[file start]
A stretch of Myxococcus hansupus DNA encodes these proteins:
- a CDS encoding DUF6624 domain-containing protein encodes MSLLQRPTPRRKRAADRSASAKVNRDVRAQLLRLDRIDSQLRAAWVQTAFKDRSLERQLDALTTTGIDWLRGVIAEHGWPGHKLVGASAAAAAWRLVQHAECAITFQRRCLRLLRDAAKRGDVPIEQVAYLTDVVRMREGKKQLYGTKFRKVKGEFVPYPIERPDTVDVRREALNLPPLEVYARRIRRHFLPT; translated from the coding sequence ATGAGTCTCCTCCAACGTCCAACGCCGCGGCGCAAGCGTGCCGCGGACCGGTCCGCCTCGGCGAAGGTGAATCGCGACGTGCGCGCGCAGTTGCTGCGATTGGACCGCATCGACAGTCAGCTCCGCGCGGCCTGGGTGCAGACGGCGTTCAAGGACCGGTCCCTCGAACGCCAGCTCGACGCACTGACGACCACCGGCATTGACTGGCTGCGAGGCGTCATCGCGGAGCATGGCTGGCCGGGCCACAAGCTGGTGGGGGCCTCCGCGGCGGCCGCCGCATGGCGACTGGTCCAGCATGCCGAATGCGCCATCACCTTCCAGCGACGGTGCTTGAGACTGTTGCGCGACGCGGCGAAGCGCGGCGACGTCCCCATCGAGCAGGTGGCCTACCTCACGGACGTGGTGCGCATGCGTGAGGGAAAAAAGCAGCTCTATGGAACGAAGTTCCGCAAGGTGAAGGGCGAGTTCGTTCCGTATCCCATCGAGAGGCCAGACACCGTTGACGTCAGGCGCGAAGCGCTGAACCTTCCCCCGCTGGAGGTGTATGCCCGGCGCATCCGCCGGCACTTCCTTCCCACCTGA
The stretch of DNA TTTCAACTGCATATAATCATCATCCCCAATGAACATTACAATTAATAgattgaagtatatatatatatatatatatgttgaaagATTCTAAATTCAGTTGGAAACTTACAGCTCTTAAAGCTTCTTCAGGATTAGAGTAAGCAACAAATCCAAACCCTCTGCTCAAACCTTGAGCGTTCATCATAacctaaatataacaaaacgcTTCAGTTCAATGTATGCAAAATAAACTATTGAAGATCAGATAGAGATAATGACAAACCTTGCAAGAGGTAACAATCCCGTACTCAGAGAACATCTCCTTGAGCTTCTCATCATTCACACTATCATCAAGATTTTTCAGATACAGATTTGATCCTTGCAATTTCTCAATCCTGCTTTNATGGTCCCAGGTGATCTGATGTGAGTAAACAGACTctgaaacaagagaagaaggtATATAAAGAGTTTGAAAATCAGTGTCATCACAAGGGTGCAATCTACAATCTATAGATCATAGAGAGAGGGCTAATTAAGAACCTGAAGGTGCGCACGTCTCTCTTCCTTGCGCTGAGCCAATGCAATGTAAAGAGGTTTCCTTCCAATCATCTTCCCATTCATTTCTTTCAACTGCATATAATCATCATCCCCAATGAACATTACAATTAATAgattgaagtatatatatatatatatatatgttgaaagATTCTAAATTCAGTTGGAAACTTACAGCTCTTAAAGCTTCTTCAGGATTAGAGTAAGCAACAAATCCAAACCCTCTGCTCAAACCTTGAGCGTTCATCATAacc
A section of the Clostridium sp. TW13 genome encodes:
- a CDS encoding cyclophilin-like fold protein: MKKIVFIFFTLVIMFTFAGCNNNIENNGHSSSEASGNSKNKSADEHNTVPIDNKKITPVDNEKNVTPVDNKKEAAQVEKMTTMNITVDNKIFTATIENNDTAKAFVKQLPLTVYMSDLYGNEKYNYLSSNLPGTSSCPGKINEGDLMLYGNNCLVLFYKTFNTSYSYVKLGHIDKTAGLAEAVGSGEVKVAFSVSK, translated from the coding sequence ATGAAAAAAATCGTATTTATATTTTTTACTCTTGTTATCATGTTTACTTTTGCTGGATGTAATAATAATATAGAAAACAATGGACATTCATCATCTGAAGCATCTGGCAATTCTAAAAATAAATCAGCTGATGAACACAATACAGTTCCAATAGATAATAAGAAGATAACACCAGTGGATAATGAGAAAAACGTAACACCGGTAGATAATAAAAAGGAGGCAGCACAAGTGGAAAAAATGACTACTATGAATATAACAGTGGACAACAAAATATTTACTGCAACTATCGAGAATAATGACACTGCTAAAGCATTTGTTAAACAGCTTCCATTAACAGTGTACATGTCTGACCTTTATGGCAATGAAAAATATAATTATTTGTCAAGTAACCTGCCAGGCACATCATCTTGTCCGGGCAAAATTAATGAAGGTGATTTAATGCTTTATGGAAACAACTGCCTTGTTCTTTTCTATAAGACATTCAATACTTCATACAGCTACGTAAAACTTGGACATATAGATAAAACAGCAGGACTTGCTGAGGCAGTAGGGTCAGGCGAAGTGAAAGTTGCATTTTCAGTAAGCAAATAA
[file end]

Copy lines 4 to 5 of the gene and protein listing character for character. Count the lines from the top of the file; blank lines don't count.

A section of the Clostridium sp. TW13 genome encodes:
- a CDS encoding cyclophilin-like fold protein: MKKIVFIFFTLVIMFTFAGCNNNIENNGHSSSEASGNSKNKSADEHNTVPIDNKKITPVDNEKNVTPVDNKKEAAQVEKMTTMNITVDNKIFTATIENNDTAKAFVKQLPLTVYMSDLYGNEKYNYLSSNLPGTSSCPGKINEGDLMLYGNNCLVLFYKTFNTSYSYVKLGHIDKTAGLAEAVGSGEVKVAFSVSK, translated from the coding sequence ATGAAAAAAATCGTATTTATATTTTTTACTCTTGTTATCATGTTTACTTTTGCTGGATGTAATAATAATATAGAAAACAATGGACATTCATCATCTGAAGCATCTGGCAATTCTAAAAATAAATCAGCTGATGAACACAATACAGTTCCAATAGATAATAAGAAGATAACACCAGTGGATAATGAGAAAAACGTAACACCGGTAGATAATAAAAAGGAGGCAGCACAAGTGGAAAAAATGACTACTATGAATATAACAGTGGACAACAAAATATTTACTGCAACTATCGAGAATAATGACACTGCTAAAGCATTTGTTAAACAGCTTCCATTAACAGTGTACATGTCTGACCTTTATGGCAATGAAAAATATAATTATTTGTCAAGTAACCTGCCAGGCACATCATCTTGTCCGGGCAAAATTAATGAAGGTGATTTAATGCTTTATGGAAACAACTGCCTTGTTCTTTTCTATAAGACATTCAATACTTCATACAGCTACGTAAAACTTGGACATATAGATAAAACAGCAGGACTTGCTGAGGCAGTAGGGTCAGGCGAAGTGAAAGTTGCATTTTCAGTAAGCAAATAA